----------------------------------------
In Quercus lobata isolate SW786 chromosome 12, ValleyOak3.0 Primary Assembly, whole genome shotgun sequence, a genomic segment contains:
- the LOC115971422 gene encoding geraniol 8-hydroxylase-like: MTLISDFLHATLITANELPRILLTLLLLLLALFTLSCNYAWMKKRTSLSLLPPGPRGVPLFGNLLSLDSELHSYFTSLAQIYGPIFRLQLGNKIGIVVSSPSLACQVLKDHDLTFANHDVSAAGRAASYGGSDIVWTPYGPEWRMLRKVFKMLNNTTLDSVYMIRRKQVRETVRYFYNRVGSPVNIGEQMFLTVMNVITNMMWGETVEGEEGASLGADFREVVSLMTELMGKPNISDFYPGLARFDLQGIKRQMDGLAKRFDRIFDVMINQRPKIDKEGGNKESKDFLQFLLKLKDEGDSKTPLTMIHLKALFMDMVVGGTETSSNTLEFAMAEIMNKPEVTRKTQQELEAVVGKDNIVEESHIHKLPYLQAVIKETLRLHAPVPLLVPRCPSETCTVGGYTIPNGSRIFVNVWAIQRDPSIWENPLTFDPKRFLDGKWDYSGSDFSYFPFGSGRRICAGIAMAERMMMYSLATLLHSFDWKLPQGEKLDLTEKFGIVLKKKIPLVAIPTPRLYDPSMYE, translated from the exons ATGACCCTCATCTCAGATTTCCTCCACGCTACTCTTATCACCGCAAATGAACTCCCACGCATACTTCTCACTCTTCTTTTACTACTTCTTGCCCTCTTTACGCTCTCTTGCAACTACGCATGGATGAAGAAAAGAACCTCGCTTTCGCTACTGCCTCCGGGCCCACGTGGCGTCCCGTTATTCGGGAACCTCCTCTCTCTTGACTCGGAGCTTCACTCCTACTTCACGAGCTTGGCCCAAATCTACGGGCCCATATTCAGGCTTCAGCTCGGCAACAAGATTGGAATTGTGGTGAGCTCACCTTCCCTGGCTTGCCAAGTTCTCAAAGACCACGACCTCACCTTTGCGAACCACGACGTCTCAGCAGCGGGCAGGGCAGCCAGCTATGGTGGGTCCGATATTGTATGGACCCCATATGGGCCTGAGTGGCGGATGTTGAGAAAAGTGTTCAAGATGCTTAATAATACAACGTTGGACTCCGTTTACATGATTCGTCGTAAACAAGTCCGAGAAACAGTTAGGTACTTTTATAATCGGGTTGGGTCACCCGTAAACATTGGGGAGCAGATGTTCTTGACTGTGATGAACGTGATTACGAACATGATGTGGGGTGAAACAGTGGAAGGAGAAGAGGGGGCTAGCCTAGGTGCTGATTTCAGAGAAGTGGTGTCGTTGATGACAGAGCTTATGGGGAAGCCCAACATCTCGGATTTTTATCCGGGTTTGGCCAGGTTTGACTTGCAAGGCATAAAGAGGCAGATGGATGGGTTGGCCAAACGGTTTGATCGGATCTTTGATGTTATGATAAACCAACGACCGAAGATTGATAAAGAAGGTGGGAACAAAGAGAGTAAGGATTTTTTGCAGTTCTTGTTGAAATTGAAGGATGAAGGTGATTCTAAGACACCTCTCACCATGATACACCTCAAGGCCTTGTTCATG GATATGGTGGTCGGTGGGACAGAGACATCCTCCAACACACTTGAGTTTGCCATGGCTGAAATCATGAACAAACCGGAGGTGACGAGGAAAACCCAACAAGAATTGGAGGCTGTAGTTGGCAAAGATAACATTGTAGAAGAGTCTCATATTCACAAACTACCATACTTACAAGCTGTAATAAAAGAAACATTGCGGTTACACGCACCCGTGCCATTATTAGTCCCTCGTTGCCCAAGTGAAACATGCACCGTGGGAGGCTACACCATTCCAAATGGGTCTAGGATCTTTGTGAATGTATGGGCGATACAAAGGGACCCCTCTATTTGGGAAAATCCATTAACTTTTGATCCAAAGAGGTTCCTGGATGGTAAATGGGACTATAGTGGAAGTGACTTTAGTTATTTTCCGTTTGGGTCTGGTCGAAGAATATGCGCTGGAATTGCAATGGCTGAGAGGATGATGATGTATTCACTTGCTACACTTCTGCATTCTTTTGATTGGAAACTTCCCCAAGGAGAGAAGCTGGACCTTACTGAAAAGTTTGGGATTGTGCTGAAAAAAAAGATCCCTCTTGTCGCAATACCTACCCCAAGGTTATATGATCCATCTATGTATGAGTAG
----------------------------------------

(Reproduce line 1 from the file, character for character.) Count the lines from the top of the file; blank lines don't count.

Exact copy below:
In Quercus lobata isolate SW786 chromosome 12, ValleyOak3.0 Primary Assembly, whole genome shotgun sequence, a genomic segment contains: